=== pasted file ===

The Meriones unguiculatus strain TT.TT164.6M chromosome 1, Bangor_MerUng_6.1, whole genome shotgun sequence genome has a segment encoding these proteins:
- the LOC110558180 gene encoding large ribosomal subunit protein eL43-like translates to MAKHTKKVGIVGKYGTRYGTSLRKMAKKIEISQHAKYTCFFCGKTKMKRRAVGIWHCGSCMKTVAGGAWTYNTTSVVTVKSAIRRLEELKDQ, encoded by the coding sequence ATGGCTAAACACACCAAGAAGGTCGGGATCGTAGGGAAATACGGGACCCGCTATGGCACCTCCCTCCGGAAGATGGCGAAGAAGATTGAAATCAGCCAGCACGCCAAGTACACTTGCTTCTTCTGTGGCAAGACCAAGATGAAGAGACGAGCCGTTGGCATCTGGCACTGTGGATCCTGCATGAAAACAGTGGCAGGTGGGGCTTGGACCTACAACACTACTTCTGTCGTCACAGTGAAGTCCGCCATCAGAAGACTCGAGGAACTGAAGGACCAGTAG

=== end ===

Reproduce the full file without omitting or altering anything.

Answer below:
The Meriones unguiculatus strain TT.TT164.6M chromosome 1, Bangor_MerUng_6.1, whole genome shotgun sequence genome has a segment encoding these proteins:
- the LOC110558180 gene encoding large ribosomal subunit protein eL43-like translates to MAKHTKKVGIVGKYGTRYGTSLRKMAKKIEISQHAKYTCFFCGKTKMKRRAVGIWHCGSCMKTVAGGAWTYNTTSVVTVKSAIRRLEELKDQ, encoded by the coding sequence ATGGCTAAACACACCAAGAAGGTCGGGATCGTAGGGAAATACGGGACCCGCTATGGCACCTCCCTCCGGAAGATGGCGAAGAAGATTGAAATCAGCCAGCACGCCAAGTACACTTGCTTCTTCTGTGGCAAGACCAAGATGAAGAGACGAGCCGTTGGCATCTGGCACTGTGGATCCTGCATGAAAACAGTGGCAGGTGGGGCTTGGACCTACAACACTACTTCTGTCGTCACAGTGAAGTCCGCCATCAGAAGACTCGAGGAACTGAAGGACCAGTAG